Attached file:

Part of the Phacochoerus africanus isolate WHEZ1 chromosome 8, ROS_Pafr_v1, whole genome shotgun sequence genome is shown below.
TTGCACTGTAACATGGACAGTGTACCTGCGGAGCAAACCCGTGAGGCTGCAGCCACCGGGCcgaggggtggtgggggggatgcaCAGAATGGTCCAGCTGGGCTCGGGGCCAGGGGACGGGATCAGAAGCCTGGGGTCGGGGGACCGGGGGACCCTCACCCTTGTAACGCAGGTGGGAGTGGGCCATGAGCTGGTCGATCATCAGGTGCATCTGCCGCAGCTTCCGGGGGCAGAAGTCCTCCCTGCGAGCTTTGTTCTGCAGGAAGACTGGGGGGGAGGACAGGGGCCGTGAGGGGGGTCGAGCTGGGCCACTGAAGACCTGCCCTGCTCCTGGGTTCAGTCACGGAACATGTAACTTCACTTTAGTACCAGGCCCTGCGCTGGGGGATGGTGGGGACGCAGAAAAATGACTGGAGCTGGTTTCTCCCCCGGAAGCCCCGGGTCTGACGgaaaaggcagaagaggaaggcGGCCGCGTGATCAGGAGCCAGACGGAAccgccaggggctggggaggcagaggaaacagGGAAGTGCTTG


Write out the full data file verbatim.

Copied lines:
Part of the Phacochoerus africanus isolate WHEZ1 chromosome 8, ROS_Pafr_v1, whole genome shotgun sequence genome is shown below.
TTGCACTGTAACATGGACAGTGTACCTGCGGAGCAAACCCGTGAGGCTGCAGCCACCGGGCcgaggggtggtgggggggatgcaCAGAATGGTCCAGCTGGGCTCGGGGCCAGGGGACGGGATCAGAAGCCTGGGGTCGGGGGACCGGGGGACCCTCACCCTTGTAACGCAGGTGGGAGTGGGCCATGAGCTGGTCGATCATCAGGTGCATCTGCCGCAGCTTCCGGGGGCAGAAGTCCTCCCTGCGAGCTTTGTTCTGCAGGAAGACTGGGGGGGAGGACAGGGGCCGTGAGGGGGGTCGAGCTGGGCCACTGAAGACCTGCCCTGCTCCTGGGTTCAGTCACGGAACATGTAACTTCACTTTAGTACCAGGCCCTGCGCTGGGGGATGGTGGGGACGCAGAAAAATGACTGGAGCTGGTTTCTCCCCCGGAAGCCCCGGGTCTGACGgaaaaggcagaagaggaaggcGGCCGCGTGATCAGGAGCCAGACGGAAccgccaggggctggggaggcagaggaaacagGGAAGTGCTTG